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As an Arborist and as someone who truly appreciates the natural flora that I’m privileged to work with on a daily basis, there are few things as exciting and gratifying as seeing a new addition to the landscape. Whether tree, shrub, groundcover, or herbaceous plants, each new addition to a yard adds interest, intrigue, and beauty. On the flip side, new plantings present a very specific set of challenges to ensure survival and vigor.

Too often, what should be a beautiful installation is put at a disadvantage right from the start. Before, during, and after planting trees, there are several key points to remember. Though they seem minor, taking a few extra steps (or in some cases, skipping a few steps) can greatly improve a plant’s health and appearance from the onset and give that desired, instant gratification we are seeking.

In this three part series, we will take a look at some things to keep in mind when preparing for a new plant, how to plant trees and shrubs, and caring for it post planting.

Planning and Preparation

One of those most vital parts to planting trees and shrubs properly is in the planning. The key is to select the right plant for the location. Some things to remember when selecting plant material are;

  1. Sunlight – How much sunlight does the location get on a daily basis? Plants are generally classified by their tolerance to shade. The three most common categories are “full sun” “partial sun” and “shade tolerant”. Each plant species will have different requirements. Proper sunlight will not only allow the plant to thrive, but will encourage things like flowering and fruiting, should that be the desired effect.
  2. Water – What are the water requirements or limitations for the site? Will the new plant or plants be irrigated regularly? Plants, like people, need water to survive. In a lot of cases, water is the most limiting factor in determining a plant’s chance of survival after transplant. As they are with sunlight, plants are categorized by their general tolerance to drought conditions. Plants like Hydrangea and some Viburnums are generally regarded as drought tolerant while River Birch and Red Maple are generally regarded as tolerating wet soils (known as “wet feet”) It’s important to consider that regardless of species, all newly installed plants will require regular water to help them adjust to their new sites.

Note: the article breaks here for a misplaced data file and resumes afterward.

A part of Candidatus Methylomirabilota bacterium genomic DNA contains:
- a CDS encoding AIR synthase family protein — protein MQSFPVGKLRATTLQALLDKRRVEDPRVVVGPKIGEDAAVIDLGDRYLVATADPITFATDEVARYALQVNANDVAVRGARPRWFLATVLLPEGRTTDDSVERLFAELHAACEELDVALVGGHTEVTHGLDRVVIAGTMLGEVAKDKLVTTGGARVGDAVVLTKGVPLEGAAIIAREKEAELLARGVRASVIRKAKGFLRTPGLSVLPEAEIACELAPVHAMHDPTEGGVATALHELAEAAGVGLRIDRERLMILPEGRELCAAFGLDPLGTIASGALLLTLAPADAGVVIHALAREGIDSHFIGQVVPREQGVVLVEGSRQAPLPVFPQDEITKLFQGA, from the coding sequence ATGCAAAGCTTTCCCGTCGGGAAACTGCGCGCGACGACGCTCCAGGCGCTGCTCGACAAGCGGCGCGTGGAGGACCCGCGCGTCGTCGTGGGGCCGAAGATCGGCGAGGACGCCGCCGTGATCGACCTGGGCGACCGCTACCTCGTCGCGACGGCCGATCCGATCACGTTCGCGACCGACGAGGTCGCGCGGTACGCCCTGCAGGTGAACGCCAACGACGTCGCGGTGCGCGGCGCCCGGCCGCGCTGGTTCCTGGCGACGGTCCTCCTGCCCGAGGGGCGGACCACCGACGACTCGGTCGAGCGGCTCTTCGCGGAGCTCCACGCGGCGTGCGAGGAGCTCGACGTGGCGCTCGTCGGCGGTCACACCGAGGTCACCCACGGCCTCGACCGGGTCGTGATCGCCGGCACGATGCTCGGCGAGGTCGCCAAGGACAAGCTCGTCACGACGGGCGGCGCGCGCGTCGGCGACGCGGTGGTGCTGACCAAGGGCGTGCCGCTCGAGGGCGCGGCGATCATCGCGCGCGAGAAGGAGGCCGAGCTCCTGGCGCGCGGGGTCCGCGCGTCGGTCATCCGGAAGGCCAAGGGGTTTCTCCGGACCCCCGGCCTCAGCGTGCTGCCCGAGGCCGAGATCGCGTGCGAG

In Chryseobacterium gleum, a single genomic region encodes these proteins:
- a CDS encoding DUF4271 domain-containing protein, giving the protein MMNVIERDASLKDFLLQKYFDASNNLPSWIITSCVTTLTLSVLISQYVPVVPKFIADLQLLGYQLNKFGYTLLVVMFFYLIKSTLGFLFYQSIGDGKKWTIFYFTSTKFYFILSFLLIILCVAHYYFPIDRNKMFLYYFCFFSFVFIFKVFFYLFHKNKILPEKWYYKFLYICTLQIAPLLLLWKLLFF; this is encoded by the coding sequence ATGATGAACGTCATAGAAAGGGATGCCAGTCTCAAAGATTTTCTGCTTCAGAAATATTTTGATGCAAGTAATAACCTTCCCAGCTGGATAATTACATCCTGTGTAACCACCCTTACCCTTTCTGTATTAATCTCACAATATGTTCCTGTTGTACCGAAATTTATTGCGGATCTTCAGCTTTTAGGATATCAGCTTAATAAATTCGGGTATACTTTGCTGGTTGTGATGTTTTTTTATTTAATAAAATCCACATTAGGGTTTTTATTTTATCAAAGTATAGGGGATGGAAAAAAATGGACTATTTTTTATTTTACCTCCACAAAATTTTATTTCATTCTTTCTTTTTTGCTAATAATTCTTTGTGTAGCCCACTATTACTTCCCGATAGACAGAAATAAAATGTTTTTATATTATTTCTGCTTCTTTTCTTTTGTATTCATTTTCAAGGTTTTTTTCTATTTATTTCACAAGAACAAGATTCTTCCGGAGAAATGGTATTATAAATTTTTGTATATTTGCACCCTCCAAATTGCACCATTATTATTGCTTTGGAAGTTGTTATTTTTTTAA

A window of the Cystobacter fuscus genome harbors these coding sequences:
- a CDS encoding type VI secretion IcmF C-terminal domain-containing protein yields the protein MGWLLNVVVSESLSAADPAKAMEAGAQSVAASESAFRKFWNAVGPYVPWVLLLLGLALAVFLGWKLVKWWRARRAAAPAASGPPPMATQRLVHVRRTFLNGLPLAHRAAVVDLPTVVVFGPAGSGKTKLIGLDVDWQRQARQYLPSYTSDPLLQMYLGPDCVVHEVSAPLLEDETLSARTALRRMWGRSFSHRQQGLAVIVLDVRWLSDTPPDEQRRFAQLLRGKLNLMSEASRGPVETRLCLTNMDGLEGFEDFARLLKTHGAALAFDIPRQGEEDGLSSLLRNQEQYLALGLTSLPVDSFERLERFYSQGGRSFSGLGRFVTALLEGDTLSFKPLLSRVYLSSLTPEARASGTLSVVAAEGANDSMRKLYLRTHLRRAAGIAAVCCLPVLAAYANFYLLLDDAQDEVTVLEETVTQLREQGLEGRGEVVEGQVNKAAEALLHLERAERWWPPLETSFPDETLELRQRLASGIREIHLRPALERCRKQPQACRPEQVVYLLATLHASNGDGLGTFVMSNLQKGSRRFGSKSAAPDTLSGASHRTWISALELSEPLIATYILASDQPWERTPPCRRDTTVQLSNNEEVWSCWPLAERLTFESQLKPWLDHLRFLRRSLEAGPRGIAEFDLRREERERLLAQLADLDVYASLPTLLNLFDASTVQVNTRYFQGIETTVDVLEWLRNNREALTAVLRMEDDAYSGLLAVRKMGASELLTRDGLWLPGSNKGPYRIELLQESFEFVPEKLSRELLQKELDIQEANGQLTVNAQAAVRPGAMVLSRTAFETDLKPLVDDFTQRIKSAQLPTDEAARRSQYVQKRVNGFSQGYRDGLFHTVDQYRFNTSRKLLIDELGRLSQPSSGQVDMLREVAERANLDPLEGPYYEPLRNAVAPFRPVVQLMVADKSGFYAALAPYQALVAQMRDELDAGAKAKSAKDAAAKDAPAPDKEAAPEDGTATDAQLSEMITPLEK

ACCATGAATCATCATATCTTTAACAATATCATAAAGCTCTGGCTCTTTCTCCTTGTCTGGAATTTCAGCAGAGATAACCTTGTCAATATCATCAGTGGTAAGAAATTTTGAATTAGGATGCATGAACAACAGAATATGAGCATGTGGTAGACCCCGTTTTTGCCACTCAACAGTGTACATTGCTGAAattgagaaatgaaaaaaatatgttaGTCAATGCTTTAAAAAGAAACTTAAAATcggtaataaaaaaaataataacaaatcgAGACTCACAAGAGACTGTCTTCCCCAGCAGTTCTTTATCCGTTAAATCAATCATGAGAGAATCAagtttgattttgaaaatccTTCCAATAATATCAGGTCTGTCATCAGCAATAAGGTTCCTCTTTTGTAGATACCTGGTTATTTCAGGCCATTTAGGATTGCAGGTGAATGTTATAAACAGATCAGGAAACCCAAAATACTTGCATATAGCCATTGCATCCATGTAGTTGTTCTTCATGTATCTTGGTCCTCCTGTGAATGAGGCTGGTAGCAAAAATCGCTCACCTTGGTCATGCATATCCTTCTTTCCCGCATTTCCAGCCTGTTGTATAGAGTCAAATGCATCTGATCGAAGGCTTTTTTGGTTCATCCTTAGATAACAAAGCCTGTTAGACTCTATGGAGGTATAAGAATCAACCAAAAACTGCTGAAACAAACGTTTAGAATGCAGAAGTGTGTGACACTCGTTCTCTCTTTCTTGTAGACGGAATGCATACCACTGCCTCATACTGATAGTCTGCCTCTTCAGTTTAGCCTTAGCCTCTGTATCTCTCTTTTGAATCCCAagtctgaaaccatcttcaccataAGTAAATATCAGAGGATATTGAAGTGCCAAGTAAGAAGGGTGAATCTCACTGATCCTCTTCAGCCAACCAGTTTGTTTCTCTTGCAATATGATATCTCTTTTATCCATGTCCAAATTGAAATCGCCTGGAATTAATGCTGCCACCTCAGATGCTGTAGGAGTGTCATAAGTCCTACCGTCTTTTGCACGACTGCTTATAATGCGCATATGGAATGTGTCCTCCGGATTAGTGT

3. Desired effect– What is your goal with the new plant? Is it to help create privacy and screen off a portion of your yard? Do you want big beautiful flowers? Maybe you want beautiful fall color and interest in the winter. These are all characteristics that need to be considered when selecting a new member of your yard. Not to be overlooked is the mature size of the plants trees and shrubs. How big will the plant get in 5 years? 10 years? 20 years? While that young birch in front of the window looks great when it’s young, you have to consider the fact that if all goes according to plan, that tree will grow to be 40-50 feet tall!

Written by: James Connors, Massachusetts Certified Arborist



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